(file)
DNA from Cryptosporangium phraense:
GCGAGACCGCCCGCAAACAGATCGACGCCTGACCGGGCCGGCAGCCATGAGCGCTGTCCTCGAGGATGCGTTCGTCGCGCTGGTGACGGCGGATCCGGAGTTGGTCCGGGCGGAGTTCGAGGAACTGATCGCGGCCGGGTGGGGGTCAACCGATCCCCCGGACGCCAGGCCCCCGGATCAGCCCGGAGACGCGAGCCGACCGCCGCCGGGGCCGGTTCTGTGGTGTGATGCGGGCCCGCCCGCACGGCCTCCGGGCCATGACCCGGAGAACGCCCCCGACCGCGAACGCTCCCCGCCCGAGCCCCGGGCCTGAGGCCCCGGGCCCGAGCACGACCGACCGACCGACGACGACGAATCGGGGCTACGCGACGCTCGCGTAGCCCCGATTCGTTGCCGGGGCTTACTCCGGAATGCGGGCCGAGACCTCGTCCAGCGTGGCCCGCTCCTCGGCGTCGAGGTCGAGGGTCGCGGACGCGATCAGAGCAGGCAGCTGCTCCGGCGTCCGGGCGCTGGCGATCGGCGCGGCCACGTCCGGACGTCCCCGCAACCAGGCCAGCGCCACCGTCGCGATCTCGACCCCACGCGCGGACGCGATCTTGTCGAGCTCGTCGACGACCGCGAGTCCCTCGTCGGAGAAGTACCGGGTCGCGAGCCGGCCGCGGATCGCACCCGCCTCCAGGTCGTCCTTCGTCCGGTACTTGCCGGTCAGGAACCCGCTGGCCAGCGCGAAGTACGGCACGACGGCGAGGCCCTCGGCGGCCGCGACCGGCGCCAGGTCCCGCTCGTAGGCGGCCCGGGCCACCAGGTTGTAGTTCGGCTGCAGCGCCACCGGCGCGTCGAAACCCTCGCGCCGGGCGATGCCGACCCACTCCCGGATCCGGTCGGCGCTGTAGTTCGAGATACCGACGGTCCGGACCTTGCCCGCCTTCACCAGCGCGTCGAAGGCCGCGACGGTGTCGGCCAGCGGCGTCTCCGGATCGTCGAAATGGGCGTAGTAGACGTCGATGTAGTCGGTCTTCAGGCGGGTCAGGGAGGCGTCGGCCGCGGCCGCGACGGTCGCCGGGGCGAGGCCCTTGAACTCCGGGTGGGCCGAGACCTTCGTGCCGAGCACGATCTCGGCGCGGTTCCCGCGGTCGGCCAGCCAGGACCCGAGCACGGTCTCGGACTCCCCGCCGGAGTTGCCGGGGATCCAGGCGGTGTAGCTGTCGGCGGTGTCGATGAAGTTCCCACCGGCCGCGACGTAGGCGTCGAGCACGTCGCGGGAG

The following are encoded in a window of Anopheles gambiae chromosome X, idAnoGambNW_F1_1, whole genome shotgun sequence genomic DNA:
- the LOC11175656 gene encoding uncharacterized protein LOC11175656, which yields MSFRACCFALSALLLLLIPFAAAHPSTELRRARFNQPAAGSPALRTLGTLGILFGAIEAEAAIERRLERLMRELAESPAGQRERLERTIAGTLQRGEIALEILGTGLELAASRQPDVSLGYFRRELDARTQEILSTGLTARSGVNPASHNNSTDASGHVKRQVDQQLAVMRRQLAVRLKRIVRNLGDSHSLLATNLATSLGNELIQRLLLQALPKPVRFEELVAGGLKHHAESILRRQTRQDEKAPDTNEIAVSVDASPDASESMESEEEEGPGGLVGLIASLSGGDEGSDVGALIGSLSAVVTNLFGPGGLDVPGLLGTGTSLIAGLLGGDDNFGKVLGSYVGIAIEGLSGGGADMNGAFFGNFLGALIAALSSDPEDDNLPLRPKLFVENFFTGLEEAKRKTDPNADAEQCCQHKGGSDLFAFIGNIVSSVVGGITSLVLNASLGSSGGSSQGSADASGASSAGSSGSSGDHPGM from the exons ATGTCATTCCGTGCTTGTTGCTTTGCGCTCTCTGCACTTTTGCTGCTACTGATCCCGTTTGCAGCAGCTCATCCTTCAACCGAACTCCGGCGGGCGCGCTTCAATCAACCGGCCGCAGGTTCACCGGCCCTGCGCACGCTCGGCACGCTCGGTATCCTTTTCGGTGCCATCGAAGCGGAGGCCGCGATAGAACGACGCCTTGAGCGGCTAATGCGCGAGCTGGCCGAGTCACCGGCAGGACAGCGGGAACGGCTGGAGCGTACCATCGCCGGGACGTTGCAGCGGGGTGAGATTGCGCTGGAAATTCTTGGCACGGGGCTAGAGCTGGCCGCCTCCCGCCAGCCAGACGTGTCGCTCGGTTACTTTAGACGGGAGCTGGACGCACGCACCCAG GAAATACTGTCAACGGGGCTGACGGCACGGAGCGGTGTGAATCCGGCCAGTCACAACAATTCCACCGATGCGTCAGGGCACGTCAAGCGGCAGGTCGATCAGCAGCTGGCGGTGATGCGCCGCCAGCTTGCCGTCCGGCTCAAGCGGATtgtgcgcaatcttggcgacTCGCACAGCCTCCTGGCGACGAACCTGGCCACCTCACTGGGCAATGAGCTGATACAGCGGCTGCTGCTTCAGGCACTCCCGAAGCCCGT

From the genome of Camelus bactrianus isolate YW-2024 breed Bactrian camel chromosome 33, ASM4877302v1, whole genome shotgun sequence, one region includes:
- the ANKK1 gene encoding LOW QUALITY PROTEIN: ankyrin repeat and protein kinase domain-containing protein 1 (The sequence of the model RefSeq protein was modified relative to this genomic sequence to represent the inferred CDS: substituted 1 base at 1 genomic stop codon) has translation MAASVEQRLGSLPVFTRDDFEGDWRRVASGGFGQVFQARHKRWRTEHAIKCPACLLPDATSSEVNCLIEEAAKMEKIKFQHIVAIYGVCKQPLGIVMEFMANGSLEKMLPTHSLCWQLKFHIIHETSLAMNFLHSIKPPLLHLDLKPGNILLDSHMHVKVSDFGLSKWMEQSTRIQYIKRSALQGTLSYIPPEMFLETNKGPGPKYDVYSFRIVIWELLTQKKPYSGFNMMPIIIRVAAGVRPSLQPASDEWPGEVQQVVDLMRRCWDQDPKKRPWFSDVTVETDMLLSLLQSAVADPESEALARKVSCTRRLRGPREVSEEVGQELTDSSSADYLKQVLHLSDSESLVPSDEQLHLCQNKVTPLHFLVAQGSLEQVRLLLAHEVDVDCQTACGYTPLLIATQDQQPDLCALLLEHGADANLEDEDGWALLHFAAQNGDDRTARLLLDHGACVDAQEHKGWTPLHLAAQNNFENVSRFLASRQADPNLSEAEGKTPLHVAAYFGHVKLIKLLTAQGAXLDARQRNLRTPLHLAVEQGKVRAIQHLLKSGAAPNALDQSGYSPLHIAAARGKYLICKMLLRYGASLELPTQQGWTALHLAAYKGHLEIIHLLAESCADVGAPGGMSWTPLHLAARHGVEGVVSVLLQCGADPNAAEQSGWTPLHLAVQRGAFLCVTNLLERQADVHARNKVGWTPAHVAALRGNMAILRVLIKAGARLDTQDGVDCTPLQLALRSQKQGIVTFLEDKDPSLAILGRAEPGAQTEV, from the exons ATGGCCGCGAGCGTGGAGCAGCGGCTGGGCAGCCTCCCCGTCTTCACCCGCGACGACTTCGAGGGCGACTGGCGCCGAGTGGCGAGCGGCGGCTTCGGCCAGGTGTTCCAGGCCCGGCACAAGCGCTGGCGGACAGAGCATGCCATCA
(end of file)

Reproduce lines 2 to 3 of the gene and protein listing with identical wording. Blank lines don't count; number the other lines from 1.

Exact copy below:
GCGAGACCGCCCGCAAACAGATCGACGCCTGACCGGGCCGGCAGCCATGAGCGCTGTCCTCGAGGATGCGTTCGTCGCGCTGGTGACGGCGGATCCGGAGTTGGTCCGGGCGGAGTTCGAGGAACTGATCGCGGCCGGGTGGGGGTCAACCGATCCCCCGGACGCCAGGCCCCCGGATCAGCCCGGAGACGCGAGCCGACCGCCGCCGGGGCCGGTTCTGTGGTGTGATGCGGGCCCGCCCGCACGGCCTCCGGGCCATGACCCGGAGAACGCCCCCGACCGCGAACGCTCCCCGCCCGAGCCCCGGGCCTGAGGCCCCGGGCCCGAGCACGACCGACCGACCGACGACGACGAATCGGGGCTACGCGACGCTCGCGTAGCCCCGATTCGTTGCCGGGGCTTACTCCGGAATGCGGGCCGAGACCTCGTCCAGCGTGGCCCGCTCCTCGGCGTCGAGGTCGAGGGTCGCGGACGCGATCAGAGCAGGCAGCTGCTCCGGCGTCCGGGCGCTGGCGATCGGCGCGGCCACGTCCGGACGTCCCCGCAACCAGGCCAGCGCCACCGTCGCGATCTCGACCCCACGCGCGGACGCGATCTTGTCGAGCTCGTCGACGACCGCGAGTCCCTCGTCGGAGAAGTACCGGGTCGCGAGCCGGCCGCGGATCGCACCCGCCTCCAGGTCGTCCTTCGTCCGGTACTTGCCGGTCAGGAACCCGCTGGCCAGCGCGAAGTACGGCACGACGGCGAGGCCCTCGGCGGCCGCGACCGGCGCCAGGTCCCGCTCGTAGGCGGCCCGGGCCACCAGGTTGTAGTTCGGCTGCAGCGCCACCGGCGCGTCGAAACCCTCGCGCCGGGCGATGCCGACCCACTCCCGGATCCGGTCGGCGCTGTAGTTCGAGATACCGACGGTCCGGACCTTGCCCGCCTTCACCAGCGCGTCGAAGGCCGCGACGGTGTCGGCCAGCGGCGTCTCCGGATCGTCGAAATGGGCGTAGTAGACGTCGATGTAGTCGGTCTTCAGGCGGGTCAGGGAGGCGTCGGCCGCGGCCGCGACGGTCGCCGGGGCGAGGCCCTTGAACTCCGGGTGGGCCGAGACCTTCGTGCCGAGCACGATCTCGGCGCGGTTCCCGCGGTCGGCCAGCCAGGACCCGAGCACGGTCTCGGACTCCCCGCCGGAGTTGCCGGGGATCCAGGCGGTGTAGCTGTCGGCGGTGTCGATGAAGTTCCCACCGGCCGCGACGTAGGCGTCGAGCACGTCGCGGGAG

The following are encoded in a window of Anopheles gambiae chromosome X, idAnoGambNW_F1_1, whole genome shotgun sequence genomic DNA: